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  1. #1
    EASmithV's Avatar
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    How to build your own thermal regulating film processor - MAKE magazine

    I found this online and thought i'd share

    http://make-digital.com/make/vol31?p...c.gif%2F#pg125
    www.EASmithV.com

    "The camera is an instrument that teaches people how to see without a camera."— Dorothea Lange
    http://www.flickr.com/easmithv/
    RIP Kodachrome

  2. #2

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    Neat!

  3. #3
    Ken Nadvornick's Avatar
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    "Traditional photography is fantastic."

    Great link!

    If people are doing these sorts of film-related home "Heathkit" projects today using Arduino boards,* then traditional film photography can survive on the user side.

    Somebody should point the potential post-Kodak film suitors to this as a sign of market enthusiasm. Even if they don't read the article, they'll see that Yashica TLR and maybe read that first sentence.

    Ken

    *I've designed and implemented Arduino projects for commercial products. It's a cool little platform. In fact I've got a couple of unused Uno boards upstairs right now. Hmm...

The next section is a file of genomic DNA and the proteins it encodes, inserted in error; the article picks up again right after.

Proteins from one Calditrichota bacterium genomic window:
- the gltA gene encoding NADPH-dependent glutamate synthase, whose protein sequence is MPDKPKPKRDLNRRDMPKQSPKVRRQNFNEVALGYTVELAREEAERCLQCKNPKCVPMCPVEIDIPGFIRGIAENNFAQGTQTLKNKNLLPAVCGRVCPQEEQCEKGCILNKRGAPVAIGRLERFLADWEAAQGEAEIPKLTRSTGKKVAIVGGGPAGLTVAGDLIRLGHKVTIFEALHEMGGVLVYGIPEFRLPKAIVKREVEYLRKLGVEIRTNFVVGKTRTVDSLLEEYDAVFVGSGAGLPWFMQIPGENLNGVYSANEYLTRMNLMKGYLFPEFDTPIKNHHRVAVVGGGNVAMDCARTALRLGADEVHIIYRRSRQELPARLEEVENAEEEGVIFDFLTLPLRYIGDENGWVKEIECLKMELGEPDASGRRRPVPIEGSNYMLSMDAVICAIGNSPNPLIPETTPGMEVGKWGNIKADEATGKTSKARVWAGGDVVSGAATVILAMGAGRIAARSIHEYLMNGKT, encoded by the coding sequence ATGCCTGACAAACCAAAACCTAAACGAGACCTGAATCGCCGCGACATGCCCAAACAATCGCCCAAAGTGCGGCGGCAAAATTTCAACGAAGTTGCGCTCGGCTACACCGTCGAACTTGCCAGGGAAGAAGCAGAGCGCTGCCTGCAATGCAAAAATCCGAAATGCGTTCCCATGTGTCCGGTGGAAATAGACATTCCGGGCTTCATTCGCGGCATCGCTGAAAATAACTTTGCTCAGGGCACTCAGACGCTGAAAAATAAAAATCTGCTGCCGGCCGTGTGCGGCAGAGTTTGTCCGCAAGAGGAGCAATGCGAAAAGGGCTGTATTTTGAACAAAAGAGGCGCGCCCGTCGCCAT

"They are the proof that something was there and no longer is. Like a stain. And the stillness of them is boggling. You can turn away but when you come back they’ll still be there looking at you."

    — Diane Arbus, March 15, 1971, in response to a request for a brief statement about photographs

  4. #4

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    A bit of a bodge, that...

  5. #5

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    I think this is great!

  6. #6
    CGW
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    This DIY sous vide rig can be used for the same temp-controlled water bath:

    http://seattlefoodgeek.com/2010/02/d...-for-about-75/

  7. #7

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    Having taken some time to look over the design, here are some problems I see with it:

    The temperature measurement is not very accurate. It uses LM35 temperature sensors feeding the ADC input of the Arduino. The LM35 has guaranteed accuracy of 0.5 degrees C, and outputs a voltage of 10mV per degree C. The temperature range of interest is around 20-40 degrees C, so the output voltage will be in the range of 0.2-0.4V. The ADC is a 10-bit device (1024 steps), and he appears to be using the default analog reference voltage, which is the +5V power supply (no call to analogReference() in the code). Now, this is a problem, as the power supply cannot be considered a precision voltage reference - its value will vary. But even if we assume that it is exactly 5.0 volts, we are using a very small range of that 5 volts. Each step of the ADC corresponds to approximately 5mV, which is half a degree. And yet, he goes to great lengths to avoid self-heating in the LM35, which is 0.1 degree or less. The schematic does not show any signal conditioning on the LM35 outputs, so noise could be a factor affecting the precision of the ADC readings.